Thanks for the clarification on Kaiser. What is the extra perceived value? Lower co-pays or none at all? I thought, as the thrust of the Intermountain article suggests, the sophisticated electronic records would eliminate or at least minimize duplicate testing and adverse drug interactions. They would also make the management of chronic disease easier, more consistent and more effective. The salaried doctors would not have any incentive to order redundant or unnecessary tests and procedures. With a large, well financed organization paying the doctors’ malpractice premiums as well, there should not be as much defensive CYA testing. In short, the system, the culture and the fact that the providers and the insurer are on the same team is supposed to produce more effective care for a LOWER COST. So, if that’s the case, why aren’t their premiums lower than their competitors’?

  8. “my understanding is that its health insurance premiums in CA are basically in line with its major competitors”
    From what I see they are higher but people pay a premium for the model and extra perceived value. They could not compete on price as their model cuts out the low cost crappy providers. From CA to OH I have never seen Kaiser purchased on price. They didn’t take well at all in Ohio and sold all their facilities to Cleveland Clinic, I beleive they are doing Ok in GA though.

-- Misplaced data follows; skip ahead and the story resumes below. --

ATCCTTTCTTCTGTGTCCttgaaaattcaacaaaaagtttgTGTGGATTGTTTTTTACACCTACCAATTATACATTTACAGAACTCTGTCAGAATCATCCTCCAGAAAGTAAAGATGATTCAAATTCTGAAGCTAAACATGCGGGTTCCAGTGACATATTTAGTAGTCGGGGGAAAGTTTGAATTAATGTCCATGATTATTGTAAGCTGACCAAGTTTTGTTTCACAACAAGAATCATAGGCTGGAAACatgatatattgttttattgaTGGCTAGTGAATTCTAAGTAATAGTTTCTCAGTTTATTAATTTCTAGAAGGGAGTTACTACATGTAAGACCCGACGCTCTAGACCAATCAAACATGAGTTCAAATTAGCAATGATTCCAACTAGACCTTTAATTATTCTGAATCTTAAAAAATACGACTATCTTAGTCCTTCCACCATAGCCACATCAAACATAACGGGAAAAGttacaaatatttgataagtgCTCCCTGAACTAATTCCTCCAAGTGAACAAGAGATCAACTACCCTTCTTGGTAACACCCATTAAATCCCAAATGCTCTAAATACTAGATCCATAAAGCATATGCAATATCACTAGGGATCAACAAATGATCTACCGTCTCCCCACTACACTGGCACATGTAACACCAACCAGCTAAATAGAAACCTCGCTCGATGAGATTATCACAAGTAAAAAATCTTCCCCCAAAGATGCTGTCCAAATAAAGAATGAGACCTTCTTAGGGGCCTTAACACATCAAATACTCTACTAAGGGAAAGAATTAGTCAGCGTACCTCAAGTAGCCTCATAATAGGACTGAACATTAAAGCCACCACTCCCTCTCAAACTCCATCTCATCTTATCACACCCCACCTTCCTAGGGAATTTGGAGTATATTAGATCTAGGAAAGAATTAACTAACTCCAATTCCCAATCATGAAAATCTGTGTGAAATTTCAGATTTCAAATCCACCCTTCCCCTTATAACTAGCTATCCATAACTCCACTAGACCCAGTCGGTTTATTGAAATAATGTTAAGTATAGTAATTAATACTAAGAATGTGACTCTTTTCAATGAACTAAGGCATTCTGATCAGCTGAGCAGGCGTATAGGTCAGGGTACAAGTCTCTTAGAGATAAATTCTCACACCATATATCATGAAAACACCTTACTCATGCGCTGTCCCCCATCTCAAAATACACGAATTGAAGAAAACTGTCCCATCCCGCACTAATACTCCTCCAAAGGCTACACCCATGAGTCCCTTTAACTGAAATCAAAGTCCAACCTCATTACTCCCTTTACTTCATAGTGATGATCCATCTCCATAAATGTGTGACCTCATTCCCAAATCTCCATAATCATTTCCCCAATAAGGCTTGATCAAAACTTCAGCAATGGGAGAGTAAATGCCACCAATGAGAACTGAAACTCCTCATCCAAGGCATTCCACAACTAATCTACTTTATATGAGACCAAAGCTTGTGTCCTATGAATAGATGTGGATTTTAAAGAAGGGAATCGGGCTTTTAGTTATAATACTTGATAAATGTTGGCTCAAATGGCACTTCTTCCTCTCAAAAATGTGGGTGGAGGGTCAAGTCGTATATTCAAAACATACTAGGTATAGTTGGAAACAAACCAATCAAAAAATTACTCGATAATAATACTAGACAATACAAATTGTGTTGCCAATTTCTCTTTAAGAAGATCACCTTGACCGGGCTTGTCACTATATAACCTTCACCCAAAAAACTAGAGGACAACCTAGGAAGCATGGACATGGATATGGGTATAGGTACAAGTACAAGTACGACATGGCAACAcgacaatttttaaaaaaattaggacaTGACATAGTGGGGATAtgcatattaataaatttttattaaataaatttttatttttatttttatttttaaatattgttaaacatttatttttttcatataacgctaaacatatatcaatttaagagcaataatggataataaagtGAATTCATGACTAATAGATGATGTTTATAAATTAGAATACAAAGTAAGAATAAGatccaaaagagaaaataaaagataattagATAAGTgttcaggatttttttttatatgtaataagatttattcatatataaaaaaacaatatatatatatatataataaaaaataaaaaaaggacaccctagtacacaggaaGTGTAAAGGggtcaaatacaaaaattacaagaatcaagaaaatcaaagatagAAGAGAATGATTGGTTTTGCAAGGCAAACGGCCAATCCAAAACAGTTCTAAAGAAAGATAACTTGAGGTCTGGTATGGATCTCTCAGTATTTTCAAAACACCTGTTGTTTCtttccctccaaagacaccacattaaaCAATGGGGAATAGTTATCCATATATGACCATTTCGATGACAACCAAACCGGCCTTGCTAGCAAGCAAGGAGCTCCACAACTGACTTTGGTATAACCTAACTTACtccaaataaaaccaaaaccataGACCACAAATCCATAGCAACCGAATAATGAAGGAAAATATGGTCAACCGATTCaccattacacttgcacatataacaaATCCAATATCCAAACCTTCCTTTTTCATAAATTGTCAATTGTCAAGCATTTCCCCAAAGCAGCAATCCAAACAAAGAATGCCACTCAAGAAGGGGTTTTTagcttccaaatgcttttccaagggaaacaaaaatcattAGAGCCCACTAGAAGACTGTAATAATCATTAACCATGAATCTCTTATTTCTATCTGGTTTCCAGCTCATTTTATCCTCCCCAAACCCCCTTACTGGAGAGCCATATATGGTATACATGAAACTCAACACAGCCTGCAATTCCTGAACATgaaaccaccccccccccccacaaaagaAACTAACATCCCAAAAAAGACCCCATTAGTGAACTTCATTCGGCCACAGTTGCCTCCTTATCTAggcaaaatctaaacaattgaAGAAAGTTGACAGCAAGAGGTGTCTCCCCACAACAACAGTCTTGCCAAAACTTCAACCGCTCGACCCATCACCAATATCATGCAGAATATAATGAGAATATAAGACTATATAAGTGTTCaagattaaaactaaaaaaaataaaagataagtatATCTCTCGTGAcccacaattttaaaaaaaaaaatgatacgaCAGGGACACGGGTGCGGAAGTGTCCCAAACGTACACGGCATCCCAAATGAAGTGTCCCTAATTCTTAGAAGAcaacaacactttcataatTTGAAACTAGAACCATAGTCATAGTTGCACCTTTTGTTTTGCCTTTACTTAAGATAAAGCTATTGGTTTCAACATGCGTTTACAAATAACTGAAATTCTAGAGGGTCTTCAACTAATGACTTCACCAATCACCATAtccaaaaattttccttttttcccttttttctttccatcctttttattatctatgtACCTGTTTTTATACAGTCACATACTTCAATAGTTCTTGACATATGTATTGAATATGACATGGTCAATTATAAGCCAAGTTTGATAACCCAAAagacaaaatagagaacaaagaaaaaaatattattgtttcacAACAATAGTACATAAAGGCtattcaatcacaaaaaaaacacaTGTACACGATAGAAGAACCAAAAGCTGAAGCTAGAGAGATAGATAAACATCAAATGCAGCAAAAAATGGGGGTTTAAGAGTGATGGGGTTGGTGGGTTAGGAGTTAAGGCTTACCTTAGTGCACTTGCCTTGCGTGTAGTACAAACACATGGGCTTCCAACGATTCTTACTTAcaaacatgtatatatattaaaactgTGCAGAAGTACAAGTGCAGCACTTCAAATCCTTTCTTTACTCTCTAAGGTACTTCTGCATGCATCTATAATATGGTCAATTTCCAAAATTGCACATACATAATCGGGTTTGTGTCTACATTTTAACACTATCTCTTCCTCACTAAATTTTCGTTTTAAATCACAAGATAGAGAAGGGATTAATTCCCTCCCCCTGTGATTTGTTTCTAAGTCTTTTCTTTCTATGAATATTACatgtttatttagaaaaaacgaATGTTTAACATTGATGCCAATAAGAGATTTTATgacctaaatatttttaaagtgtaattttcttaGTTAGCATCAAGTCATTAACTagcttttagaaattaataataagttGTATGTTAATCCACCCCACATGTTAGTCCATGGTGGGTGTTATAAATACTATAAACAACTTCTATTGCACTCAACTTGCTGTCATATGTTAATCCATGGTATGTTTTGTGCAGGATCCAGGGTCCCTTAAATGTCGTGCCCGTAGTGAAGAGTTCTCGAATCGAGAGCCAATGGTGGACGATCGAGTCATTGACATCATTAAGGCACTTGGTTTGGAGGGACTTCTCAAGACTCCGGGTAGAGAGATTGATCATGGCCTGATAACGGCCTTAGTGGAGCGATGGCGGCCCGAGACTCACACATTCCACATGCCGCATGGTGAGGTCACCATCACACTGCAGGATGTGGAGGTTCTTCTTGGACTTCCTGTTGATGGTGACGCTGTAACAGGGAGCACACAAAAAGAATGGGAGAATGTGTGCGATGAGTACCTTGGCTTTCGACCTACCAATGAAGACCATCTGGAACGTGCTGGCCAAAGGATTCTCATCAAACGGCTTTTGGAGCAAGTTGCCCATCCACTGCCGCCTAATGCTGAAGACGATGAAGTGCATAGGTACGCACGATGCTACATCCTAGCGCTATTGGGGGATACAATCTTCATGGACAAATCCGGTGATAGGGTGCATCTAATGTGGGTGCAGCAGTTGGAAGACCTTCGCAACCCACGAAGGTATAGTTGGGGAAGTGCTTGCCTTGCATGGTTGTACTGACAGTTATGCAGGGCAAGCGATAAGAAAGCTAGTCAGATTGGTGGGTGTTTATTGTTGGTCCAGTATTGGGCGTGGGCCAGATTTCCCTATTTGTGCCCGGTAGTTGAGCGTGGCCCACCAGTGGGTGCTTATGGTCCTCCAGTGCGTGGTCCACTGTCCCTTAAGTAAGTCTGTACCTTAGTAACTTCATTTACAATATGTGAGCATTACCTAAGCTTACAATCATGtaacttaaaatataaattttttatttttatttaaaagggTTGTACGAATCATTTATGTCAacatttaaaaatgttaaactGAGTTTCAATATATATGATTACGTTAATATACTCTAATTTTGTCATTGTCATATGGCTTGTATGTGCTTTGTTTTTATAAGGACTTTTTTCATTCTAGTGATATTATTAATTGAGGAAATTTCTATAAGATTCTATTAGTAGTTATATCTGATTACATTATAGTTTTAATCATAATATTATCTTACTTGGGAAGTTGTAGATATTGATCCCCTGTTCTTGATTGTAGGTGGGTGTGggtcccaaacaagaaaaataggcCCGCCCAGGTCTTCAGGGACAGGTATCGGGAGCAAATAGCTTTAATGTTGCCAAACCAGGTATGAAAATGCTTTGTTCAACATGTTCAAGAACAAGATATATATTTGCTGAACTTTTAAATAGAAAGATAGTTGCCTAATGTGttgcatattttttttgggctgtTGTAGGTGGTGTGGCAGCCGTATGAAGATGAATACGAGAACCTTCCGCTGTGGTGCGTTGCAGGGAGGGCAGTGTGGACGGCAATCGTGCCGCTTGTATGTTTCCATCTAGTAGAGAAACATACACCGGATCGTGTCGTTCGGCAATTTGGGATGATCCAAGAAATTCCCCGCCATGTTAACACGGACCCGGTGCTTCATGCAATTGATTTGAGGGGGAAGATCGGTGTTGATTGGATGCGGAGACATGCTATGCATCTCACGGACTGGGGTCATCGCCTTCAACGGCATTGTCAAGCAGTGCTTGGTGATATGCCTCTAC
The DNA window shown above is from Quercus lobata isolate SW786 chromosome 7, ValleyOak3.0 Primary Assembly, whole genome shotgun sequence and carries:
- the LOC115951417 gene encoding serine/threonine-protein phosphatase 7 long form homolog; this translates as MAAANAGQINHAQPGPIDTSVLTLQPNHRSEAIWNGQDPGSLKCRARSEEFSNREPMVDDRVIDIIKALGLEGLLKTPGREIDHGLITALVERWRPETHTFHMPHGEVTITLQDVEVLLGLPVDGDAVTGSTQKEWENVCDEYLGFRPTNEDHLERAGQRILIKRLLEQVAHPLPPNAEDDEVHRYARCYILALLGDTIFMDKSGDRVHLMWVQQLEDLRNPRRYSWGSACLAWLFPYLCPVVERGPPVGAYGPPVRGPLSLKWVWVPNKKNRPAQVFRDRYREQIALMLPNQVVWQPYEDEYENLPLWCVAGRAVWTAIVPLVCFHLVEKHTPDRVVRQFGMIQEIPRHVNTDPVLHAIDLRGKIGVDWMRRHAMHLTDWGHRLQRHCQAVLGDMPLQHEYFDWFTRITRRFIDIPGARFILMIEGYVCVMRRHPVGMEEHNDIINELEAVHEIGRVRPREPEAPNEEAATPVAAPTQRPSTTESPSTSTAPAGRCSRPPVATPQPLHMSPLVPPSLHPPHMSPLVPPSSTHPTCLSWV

9. I.B.E.
    The guy that points out a design flaw in the Titanic before it’s all-aboard time is still rendering a positive service, whether or not that warning comes embedded in a comprehensive treatise about how to overhaul surface transport in the North Atlantic.

  10. jd,
    The appeal of integrated delivery systems is the alignment of interest between providers and insurers. The problem, at least in most markets, is that people don’t trust them. Rightly or wrongly, they think that any model based on a capitated payment, even with risk adjustment, creates an incentive to deny care or at least delay it even if that is often the most appropriate thing to do. The other issue, I think, is that even if people are satisfied with the system’s primary care and its management of chronic conditions like diabetes, heart disease and asthma, when they need what Don Berwick calls “rescue care” such as an organ transplant, big ticket surgical procedure like a hip replacement, heart bypass operation or neurosurgery or treatment for cancer, they want to have access to what they perceive are the top surgeons and medical centers for those procedures. They don’t want to be limited to the integrated system’s network. Kaiser’s bungled effort a couple of years ago to bring kidney transplants in house only reinforces this viewpoint.